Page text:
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Jimmie Dale Gilmore: A Honky-Tonk Sound From Texas.

The alternative country singer from West Texas pays tribute to his late father on an album of honky-tonk country classics, Come on Back. He describes his introduction to country music -- and seeing Johnny Cash perform for the first time -- in a 2005 interview with Terry Gross.

This interview was originally broadcast on Nov. 23, 2005.

20:44

Other segments from the episode on August 30, 2010

Fresh Air with Terry Gross, August 30, 2010: Interview with Jimmie Dale GIlmore; Interview with Charlie, Tanya, Rachel, and Petra Haden; Review of Patsy Cline's album "Sweet Dreams: Her Complete…

Transcript

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Jimmie Dale Gilmore: A Honky-Tonk Sound From Texas

TERRY GROSS, host:

This is FRESH AIR. I'm Terry Gross.

It's become a FRESH AIR tradition to devote the week leading into Labor Day to
a theme. This time, we've chosen country music. We'll be hearing from great
songwriters who’ve written about falling in love, falling out of love,
jealousy, despair, and of course, drinking. And we'll hear from great singers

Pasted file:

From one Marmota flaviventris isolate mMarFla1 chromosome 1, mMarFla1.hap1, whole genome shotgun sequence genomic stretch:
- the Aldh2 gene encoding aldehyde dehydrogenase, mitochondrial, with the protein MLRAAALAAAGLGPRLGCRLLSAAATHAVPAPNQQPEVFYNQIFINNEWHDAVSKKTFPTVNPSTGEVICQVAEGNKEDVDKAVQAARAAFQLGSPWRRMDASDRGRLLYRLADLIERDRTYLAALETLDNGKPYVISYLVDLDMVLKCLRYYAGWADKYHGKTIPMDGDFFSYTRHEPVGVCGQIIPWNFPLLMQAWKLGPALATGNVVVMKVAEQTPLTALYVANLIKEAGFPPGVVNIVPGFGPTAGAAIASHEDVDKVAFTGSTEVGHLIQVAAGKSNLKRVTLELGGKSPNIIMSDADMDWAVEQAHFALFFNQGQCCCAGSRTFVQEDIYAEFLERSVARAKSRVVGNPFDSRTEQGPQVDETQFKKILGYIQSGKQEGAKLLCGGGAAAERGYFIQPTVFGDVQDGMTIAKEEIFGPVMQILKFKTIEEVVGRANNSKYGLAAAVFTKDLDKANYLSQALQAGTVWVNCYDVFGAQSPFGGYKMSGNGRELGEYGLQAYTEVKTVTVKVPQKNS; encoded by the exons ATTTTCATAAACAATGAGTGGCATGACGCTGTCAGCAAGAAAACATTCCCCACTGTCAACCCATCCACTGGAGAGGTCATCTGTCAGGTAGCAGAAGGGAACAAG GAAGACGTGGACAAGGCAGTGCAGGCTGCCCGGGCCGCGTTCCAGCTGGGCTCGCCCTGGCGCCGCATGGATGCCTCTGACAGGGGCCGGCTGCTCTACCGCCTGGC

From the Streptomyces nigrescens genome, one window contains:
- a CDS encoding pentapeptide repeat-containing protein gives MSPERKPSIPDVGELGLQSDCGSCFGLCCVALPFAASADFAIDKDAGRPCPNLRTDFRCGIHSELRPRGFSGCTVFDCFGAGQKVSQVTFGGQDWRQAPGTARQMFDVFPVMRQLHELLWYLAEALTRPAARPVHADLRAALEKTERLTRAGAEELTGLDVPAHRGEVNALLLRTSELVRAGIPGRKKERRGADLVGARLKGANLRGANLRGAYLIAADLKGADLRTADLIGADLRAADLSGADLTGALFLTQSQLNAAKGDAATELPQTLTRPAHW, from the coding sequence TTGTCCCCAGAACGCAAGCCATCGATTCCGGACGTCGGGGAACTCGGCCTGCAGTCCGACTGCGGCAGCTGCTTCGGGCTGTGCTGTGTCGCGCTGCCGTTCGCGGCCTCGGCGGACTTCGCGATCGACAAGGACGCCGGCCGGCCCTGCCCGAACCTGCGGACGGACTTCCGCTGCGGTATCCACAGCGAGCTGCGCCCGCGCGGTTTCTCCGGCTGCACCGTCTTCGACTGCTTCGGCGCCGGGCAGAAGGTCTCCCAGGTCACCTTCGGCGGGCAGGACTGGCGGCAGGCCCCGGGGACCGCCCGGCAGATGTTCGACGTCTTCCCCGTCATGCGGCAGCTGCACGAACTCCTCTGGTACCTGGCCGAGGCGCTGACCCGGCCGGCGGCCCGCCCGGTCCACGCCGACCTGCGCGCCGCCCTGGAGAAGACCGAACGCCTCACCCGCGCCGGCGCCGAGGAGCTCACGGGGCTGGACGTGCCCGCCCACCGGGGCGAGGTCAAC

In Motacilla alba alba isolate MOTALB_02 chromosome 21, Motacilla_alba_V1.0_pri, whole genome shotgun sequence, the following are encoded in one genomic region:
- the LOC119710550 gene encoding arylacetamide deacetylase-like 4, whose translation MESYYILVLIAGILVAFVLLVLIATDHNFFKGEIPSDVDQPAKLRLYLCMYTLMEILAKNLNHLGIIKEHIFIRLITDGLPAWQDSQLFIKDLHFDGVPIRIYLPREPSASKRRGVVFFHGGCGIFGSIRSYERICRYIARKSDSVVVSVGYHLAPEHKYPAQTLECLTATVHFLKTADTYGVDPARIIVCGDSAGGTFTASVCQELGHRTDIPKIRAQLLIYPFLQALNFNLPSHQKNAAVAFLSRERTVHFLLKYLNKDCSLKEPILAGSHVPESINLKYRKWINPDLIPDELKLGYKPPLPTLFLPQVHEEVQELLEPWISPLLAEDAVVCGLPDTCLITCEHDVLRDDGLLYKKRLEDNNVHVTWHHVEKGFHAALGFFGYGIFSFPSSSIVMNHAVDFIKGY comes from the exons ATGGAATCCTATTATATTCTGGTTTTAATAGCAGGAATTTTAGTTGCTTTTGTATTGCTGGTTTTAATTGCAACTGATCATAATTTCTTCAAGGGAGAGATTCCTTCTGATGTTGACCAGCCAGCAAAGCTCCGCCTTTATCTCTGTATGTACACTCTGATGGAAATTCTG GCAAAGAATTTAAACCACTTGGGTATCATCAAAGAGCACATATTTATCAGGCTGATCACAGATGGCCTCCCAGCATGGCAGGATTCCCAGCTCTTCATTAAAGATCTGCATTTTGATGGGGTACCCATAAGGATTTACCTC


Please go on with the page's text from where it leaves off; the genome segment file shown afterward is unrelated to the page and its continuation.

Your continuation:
who have channeled these emotions.

We'll features interviews from our archive with Willie Nelson, Merle Haggard,
George Jones, Charlie Rich, Doc Watson, Waylon Jennings and more.

We'll start with some classic songs performed in our studio by Jimmie Dale
Gilmore back in 2005. His voice would make even Hank Williams cry, wrote
Nicholas Dawidoff in The New York Times Magazine.

Gilmore is a singer from West Texas who writes songs that would be described as
alternative country. But he sang country classics on his 2005 CD, "Come on
Back," which he dedicated to his father, who had died five years earlier of
ALS.

"Come On Back" features songs his father loved, including one by Jimmie
Rodgers, who Jimmie Dale Gilmore was named after. Gilmore brought his guitar to
our studio and also brought along guitarist Robbie Gjersoe, who performed on
the CD. Later in the show, Gilmore's son Colin joins them with some vocal
harmonies.

Welcome, everyone, to FRESH AIR. It's really a pleasure to have you here.